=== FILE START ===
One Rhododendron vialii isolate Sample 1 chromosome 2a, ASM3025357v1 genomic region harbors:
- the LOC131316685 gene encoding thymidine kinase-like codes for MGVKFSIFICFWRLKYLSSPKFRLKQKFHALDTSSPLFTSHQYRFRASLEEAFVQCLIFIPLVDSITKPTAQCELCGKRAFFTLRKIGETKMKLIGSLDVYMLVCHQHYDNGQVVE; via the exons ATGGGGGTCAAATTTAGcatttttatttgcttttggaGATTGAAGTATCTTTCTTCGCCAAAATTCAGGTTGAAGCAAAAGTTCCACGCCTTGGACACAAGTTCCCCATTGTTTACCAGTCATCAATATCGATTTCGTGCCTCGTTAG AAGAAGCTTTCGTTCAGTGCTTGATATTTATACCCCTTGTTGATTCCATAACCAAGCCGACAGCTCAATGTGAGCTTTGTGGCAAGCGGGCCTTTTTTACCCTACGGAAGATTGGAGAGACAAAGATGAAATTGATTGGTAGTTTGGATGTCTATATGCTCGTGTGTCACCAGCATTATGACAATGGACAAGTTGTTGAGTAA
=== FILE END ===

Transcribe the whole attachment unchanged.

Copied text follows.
One Rhododendron vialii isolate Sample 1 chromosome 2a, ASM3025357v1 genomic region harbors:
- the LOC131316685 gene encoding thymidine kinase-like codes for MGVKFSIFICFWRLKYLSSPKFRLKQKFHALDTSSPLFTSHQYRFRASLEEAFVQCLIFIPLVDSITKPTAQCELCGKRAFFTLRKIGETKMKLIGSLDVYMLVCHQHYDNGQVVE; via the exons ATGGGGGTCAAATTTAGcatttttatttgcttttggaGATTGAAGTATCTTTCTTCGCCAAAATTCAGGTTGAAGCAAAAGTTCCACGCCTTGGACACAAGTTCCCCATTGTTTACCAGTCATCAATATCGATTTCGTGCCTCGTTAG AAGAAGCTTTCGTTCAGTGCTTGATATTTATACCCCTTGTTGATTCCATAACCAAGCCGACAGCTCAATGTGAGCTTTGTGGCAAGCGGGCCTTTTTTACCCTACGGAAGATTGGAGAGACAAAGATGAAATTGATTGGTAGTTTGGATGTCTATATGCTCGTGTGTCACCAGCATTATGACAATGGACAAGTTGTTGAGTAA